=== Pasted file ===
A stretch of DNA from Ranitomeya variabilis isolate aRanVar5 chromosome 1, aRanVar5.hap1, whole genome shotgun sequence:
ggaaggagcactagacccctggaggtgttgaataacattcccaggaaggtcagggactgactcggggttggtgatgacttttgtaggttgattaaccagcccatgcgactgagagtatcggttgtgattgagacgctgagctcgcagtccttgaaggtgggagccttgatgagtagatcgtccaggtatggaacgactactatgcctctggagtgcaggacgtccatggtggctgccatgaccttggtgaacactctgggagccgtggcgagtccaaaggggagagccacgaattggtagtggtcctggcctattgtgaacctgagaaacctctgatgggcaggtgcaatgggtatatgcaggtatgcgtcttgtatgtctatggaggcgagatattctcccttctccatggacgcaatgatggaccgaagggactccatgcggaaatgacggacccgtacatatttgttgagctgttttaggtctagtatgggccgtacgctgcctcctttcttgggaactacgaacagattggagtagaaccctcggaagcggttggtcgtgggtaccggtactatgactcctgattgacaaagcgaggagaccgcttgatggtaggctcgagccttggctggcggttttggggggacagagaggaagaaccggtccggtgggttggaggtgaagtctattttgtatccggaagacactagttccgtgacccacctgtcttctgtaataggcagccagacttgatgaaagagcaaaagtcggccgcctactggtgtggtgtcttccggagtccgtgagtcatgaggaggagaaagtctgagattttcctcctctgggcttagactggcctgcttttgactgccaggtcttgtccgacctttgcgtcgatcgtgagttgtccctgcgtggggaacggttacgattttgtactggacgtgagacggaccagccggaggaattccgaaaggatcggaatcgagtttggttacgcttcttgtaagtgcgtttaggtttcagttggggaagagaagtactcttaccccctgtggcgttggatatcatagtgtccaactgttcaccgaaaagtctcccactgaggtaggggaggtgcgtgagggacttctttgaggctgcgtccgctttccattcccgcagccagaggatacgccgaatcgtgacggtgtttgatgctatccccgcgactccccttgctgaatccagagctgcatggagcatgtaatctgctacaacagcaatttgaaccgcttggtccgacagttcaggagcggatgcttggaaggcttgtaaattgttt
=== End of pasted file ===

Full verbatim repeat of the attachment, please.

A stretch of DNA from Ranitomeya variabilis isolate aRanVar5 chromosome 1, aRanVar5.hap1, whole genome shotgun sequence:
ggaaggagcactagacccctggaggtgttgaataacattcccaggaaggtcagggactgactcggggttggtgatgacttttgtaggttgattaaccagcccatgcgactgagagtatcggttgtgattgagacgctgagctcgcagtccttgaaggtgggagccttgatgagtagatcgtccaggtatggaacgactactatgcctctggagtgcaggacgtccatggtggctgccatgaccttggtgaacactctgggagccgtggcgagtccaaaggggagagccacgaattggtagtggtcctggcctattgtgaacctgagaaacctctgatgggcaggtgcaatgggtatatgcaggtatgcgtcttgtatgtctatggaggcgagatattctcccttctccatggacgcaatgatggaccgaagggactccatgcggaaatgacggacccgtacatatttgttgagctgttttaggtctagtatgggccgtacgctgcctcctttcttgggaactacgaacagattggagtagaaccctcggaagcggttggtcgtgggtaccggtactatgactcctgattgacaaagcgaggagaccgcttgatggtaggctcgagccttggctggcggttttggggggacagagaggaagaaccggtccggtgggttggaggtgaagtctattttgtatccggaagacactagttccgtgacccacctgtcttctgtaataggcagccagacttgatgaaagagcaaaagtcggccgcctactggtgtggtgtcttccggagtccgtgagtcatgaggaggagaaagtctgagattttcctcctctgggcttagactggcctgcttttgactgccaggtcttgtccgacctttgcgtcgatcgtgagttgtccctgcgtggggaacggttacgattttgtactggacgtgagacggaccagccggaggaattccgaaaggatcggaatcgagtttggttacgcttcttgtaagtgcgtttaggtttcagttggggaagagaagtactcttaccccctgtggcgttggatatcatagtgtccaactgttcaccgaaaagtctcccactgaggtaggggaggtgcgtgagggacttctttgaggctgcgtccgctttccattcccgcagccagaggatacgccgaatcgtgacggtgtttgatgctatccccgcgactccccttgctgaatccagagctgcatggagcatgtaatctgctacaacagcaatttgaaccgcttggtccgacagttcaggagcggatgcttggaaggcttgtaaattgttt